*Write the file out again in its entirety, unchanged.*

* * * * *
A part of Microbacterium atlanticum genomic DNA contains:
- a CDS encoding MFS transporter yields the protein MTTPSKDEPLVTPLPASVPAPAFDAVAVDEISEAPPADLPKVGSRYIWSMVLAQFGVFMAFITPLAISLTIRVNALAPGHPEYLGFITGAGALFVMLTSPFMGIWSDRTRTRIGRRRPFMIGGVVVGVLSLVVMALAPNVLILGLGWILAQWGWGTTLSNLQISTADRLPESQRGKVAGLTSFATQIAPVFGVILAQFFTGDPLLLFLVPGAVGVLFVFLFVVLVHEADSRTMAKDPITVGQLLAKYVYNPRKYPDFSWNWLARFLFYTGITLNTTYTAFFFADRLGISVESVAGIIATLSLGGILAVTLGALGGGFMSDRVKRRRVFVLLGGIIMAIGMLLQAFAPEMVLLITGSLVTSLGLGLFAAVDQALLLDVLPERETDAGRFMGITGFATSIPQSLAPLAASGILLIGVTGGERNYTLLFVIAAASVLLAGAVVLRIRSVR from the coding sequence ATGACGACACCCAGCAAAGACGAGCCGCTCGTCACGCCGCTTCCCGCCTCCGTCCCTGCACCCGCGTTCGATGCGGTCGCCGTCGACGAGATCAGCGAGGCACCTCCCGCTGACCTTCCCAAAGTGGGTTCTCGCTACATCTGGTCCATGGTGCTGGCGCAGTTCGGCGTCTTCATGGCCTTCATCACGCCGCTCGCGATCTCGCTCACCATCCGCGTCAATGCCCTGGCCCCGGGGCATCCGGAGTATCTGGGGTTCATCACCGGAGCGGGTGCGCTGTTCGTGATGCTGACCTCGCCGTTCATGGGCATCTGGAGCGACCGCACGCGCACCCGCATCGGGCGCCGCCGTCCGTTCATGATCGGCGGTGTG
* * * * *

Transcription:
A part of Microbacterium atlanticum genomic DNA contains:
- a CDS encoding MFS transporter yields the protein MTTPSKDEPLVTPLPASVPAPAFDAVAVDEISEAPPADLPKVGSRYIWSMVLAQFGVFMAFITPLAISLTIRVNALAPGHPEYLGFITGAGALFVMLTSPFMGIWSDRTRTRIGRRRPFMIGGVVVGVLSLVVMALAPNVLILGLGWILAQWGWGTTLSNLQISTADRLPESQRGKVAGLTSFATQIAPVFGVILAQFFTGDPLLLFLVPGAVGVLFVFLFVVLVHEADSRTMAKDPITVGQLLAKYVYNPRKYPDFSWNWLARFLFYTGITLNTTYTAFFFADRLGISVESVAGIIATLSLGGILAVTLGALGGGFMSDRVKRRRVFVLLGGIIMAIGMLLQAFAPEMVLLITGSLVTSLGLGLFAAVDQALLLDVLPERETDAGRFMGITGFATSIPQSLAPLAASGILLIGVTGGERNYTLLFVIAAASVLLAGAVVLRIRSVR from the coding sequence ATGACGACACCCAGCAAAGACGAGCCGCTCGTCACGCCGCTTCCCGCCTCCGTCCCTGCACCCGCGTTCGATGCGGTCGCCGTCGACGAGATCAGCGAGGCACCTCCCGCTGACCTTCCCAAAGTGGGTTCTCGCTACATCTGGTCCATGGTGCTGGCGCAGTTCGGCGTCTTCATGGCCTTCATCACGCCGCTCGCGATCTCGCTCACCATCCGCGTCAATGCCCTGGCCCCGGGGCATCCGGAGTATCTGGGGTTCATCACCGGAGCGGGTGCGCTGTTCGTGATGCTGACCTCGCCGTTCATGGGCATCTGGAGCGACCGCACGCGCACCCGCATCGGGCGCCGCCGTCCGTTCATGATCGGCGGTGTG